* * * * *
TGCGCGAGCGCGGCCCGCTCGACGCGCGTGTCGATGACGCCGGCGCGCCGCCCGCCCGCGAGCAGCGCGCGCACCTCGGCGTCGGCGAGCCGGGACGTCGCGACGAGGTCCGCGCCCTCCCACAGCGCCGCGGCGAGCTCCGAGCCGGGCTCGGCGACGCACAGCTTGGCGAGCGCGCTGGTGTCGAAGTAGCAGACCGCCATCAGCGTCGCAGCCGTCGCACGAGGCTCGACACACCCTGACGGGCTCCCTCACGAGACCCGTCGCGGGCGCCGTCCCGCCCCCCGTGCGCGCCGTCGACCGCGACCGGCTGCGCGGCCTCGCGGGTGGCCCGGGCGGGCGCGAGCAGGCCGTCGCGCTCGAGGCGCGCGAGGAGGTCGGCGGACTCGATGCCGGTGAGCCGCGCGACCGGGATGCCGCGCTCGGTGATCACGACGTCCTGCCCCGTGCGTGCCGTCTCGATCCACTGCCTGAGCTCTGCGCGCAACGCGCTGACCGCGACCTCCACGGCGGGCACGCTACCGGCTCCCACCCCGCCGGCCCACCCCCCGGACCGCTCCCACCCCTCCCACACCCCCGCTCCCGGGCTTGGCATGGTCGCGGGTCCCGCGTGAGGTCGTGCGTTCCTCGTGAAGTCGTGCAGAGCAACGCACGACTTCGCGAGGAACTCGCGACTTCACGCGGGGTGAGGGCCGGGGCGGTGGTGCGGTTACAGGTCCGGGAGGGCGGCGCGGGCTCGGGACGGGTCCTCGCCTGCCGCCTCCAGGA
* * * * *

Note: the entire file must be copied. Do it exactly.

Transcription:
TGCGCGAGCGCGGCCCGCTCGACGCGCGTGTCGATGACGCCGGCGCGCCGCCCGCCCGCGAGCAGCGCGCGCACCTCGGCGTCGGCGAGCCGGGACGTCGCGACGAGGTCCGCGCCCTCCCACAGCGCCGCGGCGAGCTCCGAGCCGGGCTCGGCGACGCACAGCTTGGCGAGCGCGCTGGTGTCGAAGTAGCAGACCGCCATCAGCGTCGCAGCCGTCGCACGAGGCTCGACACACCCTGACGGGCTCCCTCACGAGACCCGTCGCGGGCGCCGTCCCGCCCCCCGTGCGCGCCGTCGACCGCGACCGGCTGCGCGGCCTCGCGGGTGGCCCGGGCGGGCGCGAGCAGGCCGTCGCGCTCGAGGCGCGCGAGGAGGTCGGCGGACTCGATGCCGGTGAGCCGCGCGACCGGGATGCCGCGCTCGGTGATCACGACGTCCTGCCCCGTGCGTGCCGTCTCGATCCACTGCCTGAGCTCTGCGCGCAACGCGCTGACCGCGACCTCCACGGCGGGCACGCTACCGGCTCCCACCCCGCCGGCCCACCCCCCGGACCGCTCCCACCCCTCCCACACCCCCGCTCCCGGGCTTGGCATGGTCGCGGGTCCCGCGTGAGGTCGTGCGTTCCTCGTGAAGTCGTGCAGAGCAACGCACGACTTCGCGAGGAACTCGCGACTTCACGCGGGGTGAGGGCCGGGGCGGTGGTGCGGTTACAGGTCCGGGAGGGCGGCGCGGGCTCGGGACGGGTCCTCGCCTGCCGCCTCCAGGA